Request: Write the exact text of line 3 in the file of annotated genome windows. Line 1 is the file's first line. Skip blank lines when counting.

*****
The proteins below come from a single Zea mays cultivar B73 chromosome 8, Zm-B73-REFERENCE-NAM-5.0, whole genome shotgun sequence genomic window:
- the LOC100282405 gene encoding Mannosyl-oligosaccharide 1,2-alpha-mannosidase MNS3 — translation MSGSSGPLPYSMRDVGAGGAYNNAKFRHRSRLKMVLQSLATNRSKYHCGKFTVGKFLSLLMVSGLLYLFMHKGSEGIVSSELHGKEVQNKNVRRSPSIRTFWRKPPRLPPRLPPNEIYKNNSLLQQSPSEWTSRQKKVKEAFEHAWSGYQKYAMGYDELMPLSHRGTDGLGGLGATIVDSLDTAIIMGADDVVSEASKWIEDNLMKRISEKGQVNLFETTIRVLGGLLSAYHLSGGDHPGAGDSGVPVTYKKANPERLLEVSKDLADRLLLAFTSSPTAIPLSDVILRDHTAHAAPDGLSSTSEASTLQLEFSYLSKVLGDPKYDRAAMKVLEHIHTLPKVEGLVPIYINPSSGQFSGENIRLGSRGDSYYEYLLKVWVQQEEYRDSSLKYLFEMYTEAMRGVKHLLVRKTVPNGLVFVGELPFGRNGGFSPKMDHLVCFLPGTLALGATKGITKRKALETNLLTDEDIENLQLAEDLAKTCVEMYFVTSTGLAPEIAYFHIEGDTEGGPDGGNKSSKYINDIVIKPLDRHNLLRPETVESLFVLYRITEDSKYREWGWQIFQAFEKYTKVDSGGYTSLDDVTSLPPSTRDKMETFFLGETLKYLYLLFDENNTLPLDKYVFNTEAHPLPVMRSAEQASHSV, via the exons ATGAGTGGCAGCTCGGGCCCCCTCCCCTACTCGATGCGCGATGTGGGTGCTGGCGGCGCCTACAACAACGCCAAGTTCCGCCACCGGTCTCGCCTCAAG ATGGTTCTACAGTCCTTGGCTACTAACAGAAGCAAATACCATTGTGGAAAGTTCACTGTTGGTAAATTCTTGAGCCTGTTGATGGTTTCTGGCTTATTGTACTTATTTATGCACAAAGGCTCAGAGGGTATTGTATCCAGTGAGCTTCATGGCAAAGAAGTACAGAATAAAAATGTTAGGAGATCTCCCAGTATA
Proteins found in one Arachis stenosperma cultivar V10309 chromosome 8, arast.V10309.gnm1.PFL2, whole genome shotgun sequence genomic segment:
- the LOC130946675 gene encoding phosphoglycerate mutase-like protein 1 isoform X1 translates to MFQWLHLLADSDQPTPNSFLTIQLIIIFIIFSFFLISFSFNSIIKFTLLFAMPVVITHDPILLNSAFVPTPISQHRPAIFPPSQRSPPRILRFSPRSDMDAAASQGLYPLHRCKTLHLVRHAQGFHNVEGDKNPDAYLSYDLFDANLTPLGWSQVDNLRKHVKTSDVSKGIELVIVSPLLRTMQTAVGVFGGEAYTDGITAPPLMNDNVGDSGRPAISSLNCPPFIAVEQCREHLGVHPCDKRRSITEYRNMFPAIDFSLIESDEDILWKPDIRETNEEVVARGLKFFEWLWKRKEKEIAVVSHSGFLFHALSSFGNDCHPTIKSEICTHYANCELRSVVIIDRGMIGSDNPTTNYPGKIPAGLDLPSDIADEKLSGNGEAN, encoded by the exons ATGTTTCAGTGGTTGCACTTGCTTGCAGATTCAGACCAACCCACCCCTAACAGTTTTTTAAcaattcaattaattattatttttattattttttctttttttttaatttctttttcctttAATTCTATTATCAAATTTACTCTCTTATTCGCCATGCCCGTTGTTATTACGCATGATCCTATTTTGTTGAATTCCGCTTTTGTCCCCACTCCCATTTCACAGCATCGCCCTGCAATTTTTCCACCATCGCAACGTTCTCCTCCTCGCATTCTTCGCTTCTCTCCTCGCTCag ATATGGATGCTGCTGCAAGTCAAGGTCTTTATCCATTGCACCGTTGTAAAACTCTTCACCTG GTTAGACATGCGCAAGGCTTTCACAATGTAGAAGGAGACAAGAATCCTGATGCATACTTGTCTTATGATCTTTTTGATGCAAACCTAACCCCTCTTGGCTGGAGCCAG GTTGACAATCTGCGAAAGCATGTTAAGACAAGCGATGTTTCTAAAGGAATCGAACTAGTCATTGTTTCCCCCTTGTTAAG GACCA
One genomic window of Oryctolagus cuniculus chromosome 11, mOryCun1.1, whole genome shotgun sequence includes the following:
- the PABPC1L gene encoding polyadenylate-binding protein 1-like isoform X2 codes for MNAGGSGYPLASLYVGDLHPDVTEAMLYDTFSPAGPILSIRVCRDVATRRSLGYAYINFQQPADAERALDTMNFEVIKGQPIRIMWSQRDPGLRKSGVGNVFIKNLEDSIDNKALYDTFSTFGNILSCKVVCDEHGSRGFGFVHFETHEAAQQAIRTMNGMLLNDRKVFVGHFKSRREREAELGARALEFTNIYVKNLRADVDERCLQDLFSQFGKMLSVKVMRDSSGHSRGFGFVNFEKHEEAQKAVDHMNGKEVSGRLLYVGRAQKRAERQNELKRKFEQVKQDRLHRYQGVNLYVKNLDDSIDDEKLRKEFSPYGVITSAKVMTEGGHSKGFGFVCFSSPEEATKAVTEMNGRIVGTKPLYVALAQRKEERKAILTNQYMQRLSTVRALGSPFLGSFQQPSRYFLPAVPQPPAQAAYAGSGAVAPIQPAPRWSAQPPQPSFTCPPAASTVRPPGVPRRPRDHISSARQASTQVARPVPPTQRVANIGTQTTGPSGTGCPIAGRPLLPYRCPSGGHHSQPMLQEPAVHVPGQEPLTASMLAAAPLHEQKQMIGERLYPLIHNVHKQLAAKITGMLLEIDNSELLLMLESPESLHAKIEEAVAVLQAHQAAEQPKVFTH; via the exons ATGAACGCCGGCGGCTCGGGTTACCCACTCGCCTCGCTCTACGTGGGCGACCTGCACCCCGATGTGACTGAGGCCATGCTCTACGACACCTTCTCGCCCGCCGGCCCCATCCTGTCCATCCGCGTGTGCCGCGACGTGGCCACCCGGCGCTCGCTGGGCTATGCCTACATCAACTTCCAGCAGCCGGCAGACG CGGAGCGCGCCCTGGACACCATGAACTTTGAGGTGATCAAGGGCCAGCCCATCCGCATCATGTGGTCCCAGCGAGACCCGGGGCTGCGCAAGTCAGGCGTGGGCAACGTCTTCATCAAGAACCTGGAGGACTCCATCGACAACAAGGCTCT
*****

Proteins found in one Arachis stenosperma cultivar V10309 chromosome 8, arast.V10309.gnm1.PFL2, whole genome shotgun sequence genomic segment: